News and analysis
August 18, 2015

Solar Company's Charitable Work Offers a Popular Perk: Travel Abroad

SolarCity
SolarCity photovoltaic designer Alex Webster explains solar energy to students at Kulumbeni Primary School in Matate, Kenya.
A solar company whose chairman is entrepreneur Elon Musk has found an innovative way to energize its employees while bringing electricity to schools in developing countries.

SolarCity created the GivePower Foundation to install a solar-powered lighting system in one school for every megawatt of energy the company deploys for clients. In 2014, GivePower installed systems in 511 schools in Africa and Central America.

And there’s a bonus in the plan for some top-performing SolarCity employees: They get to go on five-day service trips to install the equipment. The competition is stiff; SolarCity has more than 13,000 employees at 80 centers across the U.S., and only 10 to 15 are selected for each trip. There are about four trips per year.

"Employees really rally around meaning and impact," said Hayes Barnard, foundation president and chief revenue officer at SolarCity.

GivePower collaborates with other, established international aid groups, including BuildOn, that can provide translation services and help manage logistics.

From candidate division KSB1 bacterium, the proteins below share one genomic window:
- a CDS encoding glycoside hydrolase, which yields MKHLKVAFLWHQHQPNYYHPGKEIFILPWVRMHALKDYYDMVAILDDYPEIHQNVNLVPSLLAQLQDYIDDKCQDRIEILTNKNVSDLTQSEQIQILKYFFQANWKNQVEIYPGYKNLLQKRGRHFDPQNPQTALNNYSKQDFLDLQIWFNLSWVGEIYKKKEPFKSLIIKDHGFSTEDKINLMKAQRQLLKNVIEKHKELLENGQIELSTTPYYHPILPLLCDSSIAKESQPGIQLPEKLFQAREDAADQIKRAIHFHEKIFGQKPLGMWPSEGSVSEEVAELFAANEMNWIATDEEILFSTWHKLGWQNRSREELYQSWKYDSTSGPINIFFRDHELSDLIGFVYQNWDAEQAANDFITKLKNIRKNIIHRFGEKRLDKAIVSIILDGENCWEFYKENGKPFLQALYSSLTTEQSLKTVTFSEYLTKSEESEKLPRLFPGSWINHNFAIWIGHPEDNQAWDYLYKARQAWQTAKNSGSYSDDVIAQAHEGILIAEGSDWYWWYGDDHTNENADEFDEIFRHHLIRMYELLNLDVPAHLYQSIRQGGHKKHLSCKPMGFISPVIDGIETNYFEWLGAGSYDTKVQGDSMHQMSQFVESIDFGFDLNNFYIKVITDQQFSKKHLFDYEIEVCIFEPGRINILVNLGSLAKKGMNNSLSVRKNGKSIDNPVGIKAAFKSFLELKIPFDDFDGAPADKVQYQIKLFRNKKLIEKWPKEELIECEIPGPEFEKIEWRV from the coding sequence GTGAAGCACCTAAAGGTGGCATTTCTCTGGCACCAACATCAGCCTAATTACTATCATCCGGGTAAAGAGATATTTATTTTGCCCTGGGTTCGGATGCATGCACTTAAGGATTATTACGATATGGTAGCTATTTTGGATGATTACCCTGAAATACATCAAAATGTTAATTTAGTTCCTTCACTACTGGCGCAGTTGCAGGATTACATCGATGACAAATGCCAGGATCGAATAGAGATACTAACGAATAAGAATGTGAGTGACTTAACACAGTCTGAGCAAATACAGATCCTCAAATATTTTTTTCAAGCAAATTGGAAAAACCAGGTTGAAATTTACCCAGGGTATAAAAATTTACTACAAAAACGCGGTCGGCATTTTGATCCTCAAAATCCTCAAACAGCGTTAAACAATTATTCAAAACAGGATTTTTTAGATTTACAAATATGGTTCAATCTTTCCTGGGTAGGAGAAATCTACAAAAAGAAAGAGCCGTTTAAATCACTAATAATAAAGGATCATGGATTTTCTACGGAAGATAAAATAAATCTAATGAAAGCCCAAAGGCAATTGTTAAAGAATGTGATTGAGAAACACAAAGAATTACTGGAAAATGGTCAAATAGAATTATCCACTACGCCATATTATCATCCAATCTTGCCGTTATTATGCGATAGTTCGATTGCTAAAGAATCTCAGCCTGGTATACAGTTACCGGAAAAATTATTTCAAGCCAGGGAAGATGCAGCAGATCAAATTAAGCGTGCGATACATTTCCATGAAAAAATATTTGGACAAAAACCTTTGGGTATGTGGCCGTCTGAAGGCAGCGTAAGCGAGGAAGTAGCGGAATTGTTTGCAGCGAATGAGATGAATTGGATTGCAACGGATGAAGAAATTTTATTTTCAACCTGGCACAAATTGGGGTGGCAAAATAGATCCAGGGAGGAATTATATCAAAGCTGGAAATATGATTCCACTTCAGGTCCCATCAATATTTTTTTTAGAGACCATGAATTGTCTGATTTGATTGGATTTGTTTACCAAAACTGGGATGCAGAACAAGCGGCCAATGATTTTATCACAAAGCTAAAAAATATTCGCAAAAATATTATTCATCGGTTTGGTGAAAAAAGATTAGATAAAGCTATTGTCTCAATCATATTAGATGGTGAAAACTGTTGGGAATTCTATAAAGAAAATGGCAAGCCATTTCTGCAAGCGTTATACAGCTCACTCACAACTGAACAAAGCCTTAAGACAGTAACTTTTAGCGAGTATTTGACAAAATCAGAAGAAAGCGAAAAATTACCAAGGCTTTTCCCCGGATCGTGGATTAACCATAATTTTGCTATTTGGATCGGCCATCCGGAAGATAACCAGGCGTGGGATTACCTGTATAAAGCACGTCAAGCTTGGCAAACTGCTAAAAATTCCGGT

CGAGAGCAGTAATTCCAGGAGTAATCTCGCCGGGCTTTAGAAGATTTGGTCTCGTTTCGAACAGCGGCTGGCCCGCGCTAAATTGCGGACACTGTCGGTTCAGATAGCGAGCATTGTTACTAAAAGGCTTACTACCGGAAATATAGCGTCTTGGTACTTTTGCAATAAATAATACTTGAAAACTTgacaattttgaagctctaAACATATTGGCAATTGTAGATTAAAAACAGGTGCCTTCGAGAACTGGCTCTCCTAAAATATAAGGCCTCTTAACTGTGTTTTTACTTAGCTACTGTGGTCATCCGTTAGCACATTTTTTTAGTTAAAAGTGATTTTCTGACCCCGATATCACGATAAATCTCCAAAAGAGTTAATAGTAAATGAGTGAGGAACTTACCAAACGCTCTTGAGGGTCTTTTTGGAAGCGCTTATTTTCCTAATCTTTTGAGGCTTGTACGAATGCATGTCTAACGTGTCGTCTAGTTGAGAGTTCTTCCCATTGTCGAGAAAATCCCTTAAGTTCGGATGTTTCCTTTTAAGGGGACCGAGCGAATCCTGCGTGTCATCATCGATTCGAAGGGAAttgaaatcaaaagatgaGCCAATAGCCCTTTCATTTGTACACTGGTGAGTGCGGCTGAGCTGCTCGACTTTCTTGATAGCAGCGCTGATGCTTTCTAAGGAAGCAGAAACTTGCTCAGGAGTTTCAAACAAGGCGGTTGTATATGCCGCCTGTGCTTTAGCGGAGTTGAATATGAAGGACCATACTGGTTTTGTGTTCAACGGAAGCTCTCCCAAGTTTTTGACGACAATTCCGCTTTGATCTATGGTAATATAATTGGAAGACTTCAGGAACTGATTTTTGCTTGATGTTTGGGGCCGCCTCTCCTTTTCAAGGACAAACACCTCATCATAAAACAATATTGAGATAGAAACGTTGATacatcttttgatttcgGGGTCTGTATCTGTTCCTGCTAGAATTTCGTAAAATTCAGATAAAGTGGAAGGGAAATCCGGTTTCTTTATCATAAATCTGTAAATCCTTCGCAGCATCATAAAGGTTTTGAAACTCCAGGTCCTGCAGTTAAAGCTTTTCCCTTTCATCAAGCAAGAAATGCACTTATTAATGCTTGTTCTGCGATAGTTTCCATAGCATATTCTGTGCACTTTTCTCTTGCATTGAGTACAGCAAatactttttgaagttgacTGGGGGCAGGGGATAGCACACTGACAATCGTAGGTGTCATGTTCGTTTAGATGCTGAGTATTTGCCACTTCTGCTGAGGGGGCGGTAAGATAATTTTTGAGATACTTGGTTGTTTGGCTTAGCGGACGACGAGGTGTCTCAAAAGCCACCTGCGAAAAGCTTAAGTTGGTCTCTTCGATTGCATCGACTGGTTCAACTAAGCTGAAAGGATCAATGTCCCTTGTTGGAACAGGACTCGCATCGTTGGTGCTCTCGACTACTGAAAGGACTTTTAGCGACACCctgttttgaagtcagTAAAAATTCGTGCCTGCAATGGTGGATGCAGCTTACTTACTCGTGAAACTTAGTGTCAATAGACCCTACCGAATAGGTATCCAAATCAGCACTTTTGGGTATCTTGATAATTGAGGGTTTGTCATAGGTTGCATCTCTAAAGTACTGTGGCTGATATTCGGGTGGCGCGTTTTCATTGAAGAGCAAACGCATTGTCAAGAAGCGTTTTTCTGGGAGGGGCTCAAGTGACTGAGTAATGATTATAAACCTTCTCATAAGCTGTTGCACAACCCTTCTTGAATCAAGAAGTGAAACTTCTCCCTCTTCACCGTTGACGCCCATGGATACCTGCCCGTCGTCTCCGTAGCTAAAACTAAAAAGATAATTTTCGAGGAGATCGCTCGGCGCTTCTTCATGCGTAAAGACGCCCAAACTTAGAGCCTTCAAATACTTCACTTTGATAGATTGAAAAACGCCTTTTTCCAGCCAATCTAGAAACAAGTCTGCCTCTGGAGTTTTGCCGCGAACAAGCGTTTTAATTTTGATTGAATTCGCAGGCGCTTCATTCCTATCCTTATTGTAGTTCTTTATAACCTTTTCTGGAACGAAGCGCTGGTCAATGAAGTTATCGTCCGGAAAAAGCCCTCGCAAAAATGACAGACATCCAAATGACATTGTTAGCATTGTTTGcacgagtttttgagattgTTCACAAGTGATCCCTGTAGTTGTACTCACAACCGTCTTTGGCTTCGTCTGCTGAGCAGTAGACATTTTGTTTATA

Employee’s Idea

Mr. Barnard, who joined SolarCity two years ago, said his personal experience helping to construct a school in a developing country for BuildOn inspired him to suggest the company put its solar-power skills to work illuminating schools. Electricity enables children to study longer and adults to take night classes. It can turn a schoolhouse into a community center.

SolarCity started its chartable work in disaster relief, using grants from the Musk Foundation to build solar-power systems in areas devastated by Hurricane Katrina, the BP oil spill, the Fukushima nuclear disaster, and Hurricane Sandy.

According to the 2014 Millennial Impact Report, young people are interested in working for companies that provide opportunities for them to volunteer.

Lyndon Rive, SolarCity chief executive, said the international trips have been a hit with employees, who often send him notes of gratitude for the experience, and have boosted retention.

GivePower received nonprofit status this month and announced its first donation, $500,000 from Bank of America. Run by Mr. Barnard and two other SolarCity employees, GivePower is now seeking donations from the public.

The nonprofit hopes to provide solar power to 1,000 schools in 2015, including some in areas of Nepal hit by the recent earthquake.

Send an e-mail to Rebecca Koenig.